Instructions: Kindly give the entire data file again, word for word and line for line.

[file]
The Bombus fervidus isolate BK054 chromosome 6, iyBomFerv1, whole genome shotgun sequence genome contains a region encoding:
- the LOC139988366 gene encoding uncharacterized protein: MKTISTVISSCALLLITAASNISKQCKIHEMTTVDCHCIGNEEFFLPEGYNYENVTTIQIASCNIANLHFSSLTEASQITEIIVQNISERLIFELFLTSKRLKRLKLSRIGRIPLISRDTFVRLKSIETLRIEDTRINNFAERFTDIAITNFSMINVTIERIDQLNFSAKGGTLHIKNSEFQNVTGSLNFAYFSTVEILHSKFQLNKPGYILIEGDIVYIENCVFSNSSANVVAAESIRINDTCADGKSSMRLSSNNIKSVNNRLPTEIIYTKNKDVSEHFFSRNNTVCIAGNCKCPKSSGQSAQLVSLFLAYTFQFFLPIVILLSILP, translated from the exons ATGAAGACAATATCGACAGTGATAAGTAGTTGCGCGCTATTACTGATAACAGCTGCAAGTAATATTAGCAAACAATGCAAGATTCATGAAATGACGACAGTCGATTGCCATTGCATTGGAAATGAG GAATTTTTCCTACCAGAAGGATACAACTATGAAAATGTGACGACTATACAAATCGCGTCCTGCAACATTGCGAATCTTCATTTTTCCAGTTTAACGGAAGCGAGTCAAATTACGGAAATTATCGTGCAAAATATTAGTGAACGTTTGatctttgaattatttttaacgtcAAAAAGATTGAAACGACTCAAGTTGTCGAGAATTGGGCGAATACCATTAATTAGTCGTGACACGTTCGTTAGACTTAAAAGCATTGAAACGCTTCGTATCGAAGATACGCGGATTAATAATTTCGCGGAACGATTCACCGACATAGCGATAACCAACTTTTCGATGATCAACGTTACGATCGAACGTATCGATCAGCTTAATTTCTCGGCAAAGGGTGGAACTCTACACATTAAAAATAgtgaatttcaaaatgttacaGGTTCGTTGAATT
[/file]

The Bombus fervidus isolate BK054 chromosome 6, iyBomFerv1, whole genome shotgun sequence genome contains a region encoding:
- the LOC139988366 gene encoding uncharacterized protein: MKTISTVISSCALLLITAASNISKQCKIHEMTTVDCHCIGNEEFFLPEGYNYENVTTIQIASCNIANLHFSSLTEASQITEIIVQNISERLIFELFLTSKRLKRLKLSRIGRIPLISRDTFVRLKSIETLRIEDTRINNFAERFTDIAITNFSMINVTIERIDQLNFSAKGGTLHIKNSEFQNVTGSLNFAYFSTVEILHSKFQLNKPGYILIEGDIVYIENCVFSNSSANVVAAESIRINDTCADGKSSMRLSSNNIKSVNNRLPTEIIYTKNKDVSEHFFSRNNTVCIAGNCKCPKSSGQSAQLVSLFLAYTFQFFLPIVILLSILP, translated from the exons ATGAAGACAATATCGACAGTGATAAGTAGTTGCGCGCTATTACTGATAACAGCTGCAAGTAATATTAGCAAACAATGCAAGATTCATGAAATGACGACAGTCGATTGCCATTGCATTGGAAATGAG GAATTTTTCCTACCAGAAGGATACAACTATGAAAATGTGACGACTATACAAATCGCGTCCTGCAACATTGCGAATCTTCATTTTTCCAGTTTAACGGAAGCGAGTCAAATTACGGAAATTATCGTGCAAAATATTAGTGAACGTTTGatctttgaattatttttaacgtcAAAAAGATTGAAACGACTCAAGTTGTCGAGAATTGGGCGAATACCATTAATTAGTCGTGACACGTTCGTTAGACTTAAAAGCATTGAAACGCTTCGTATCGAAGATACGCGGATTAATAATTTCGCGGAACGATTCACCGACATAGCGATAACCAACTTTTCGATGATCAACGTTACGATCGAACGTATCGATCAGCTTAATTTCTCGGCAAAGGGTGGAACTCTACACATTAAAAATAgtgaatttcaaaatgttacaGGTTCGTTGAATT